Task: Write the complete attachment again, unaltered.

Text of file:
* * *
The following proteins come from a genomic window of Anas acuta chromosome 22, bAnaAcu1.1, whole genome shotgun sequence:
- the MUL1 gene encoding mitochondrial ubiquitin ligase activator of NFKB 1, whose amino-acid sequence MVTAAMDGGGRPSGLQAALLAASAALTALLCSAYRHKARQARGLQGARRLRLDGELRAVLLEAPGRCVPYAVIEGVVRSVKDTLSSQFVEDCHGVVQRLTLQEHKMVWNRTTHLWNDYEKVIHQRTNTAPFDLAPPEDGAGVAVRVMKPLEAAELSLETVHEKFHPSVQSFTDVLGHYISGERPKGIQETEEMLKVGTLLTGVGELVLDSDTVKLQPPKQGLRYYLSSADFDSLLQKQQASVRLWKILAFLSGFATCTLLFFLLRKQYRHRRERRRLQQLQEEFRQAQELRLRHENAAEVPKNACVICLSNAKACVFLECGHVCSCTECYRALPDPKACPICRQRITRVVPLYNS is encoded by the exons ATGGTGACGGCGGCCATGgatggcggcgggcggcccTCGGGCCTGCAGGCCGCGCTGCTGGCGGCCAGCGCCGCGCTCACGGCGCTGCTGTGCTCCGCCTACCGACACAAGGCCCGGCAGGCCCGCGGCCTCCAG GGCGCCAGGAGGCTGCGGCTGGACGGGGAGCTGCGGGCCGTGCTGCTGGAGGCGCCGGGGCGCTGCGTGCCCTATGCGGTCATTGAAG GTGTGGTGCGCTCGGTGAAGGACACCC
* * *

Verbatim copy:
The following proteins come from a genomic window of Anas acuta chromosome 22, bAnaAcu1.1, whole genome shotgun sequence:
- the MUL1 gene encoding mitochondrial ubiquitin ligase activator of NFKB 1, whose amino-acid sequence MVTAAMDGGGRPSGLQAALLAASAALTALLCSAYRHKARQARGLQGARRLRLDGELRAVLLEAPGRCVPYAVIEGVVRSVKDTLSSQFVEDCHGVVQRLTLQEHKMVWNRTTHLWNDYEKVIHQRTNTAPFDLAPPEDGAGVAVRVMKPLEAAELSLETVHEKFHPSVQSFTDVLGHYISGERPKGIQETEEMLKVGTLLTGVGELVLDSDTVKLQPPKQGLRYYLSSADFDSLLQKQQASVRLWKILAFLSGFATCTLLFFLLRKQYRHRRERRRLQQLQEEFRQAQELRLRHENAAEVPKNACVICLSNAKACVFLECGHVCSCTECYRALPDPKACPICRQRITRVVPLYNS is encoded by the exons ATGGTGACGGCGGCCATGgatggcggcgggcggcccTCGGGCCTGCAGGCCGCGCTGCTGGCGGCCAGCGCCGCGCTCACGGCGCTGCTGTGCTCCGCCTACCGACACAAGGCCCGGCAGGCCCGCGGCCTCCAG GGCGCCAGGAGGCTGCGGCTGGACGGGGAGCTGCGGGCCGTGCTGCTGGAGGCGCCGGGGCGCTGCGTGCCCTATGCGGTCATTGAAG GTGTGGTGCGCTCGGTGAAGGACACCC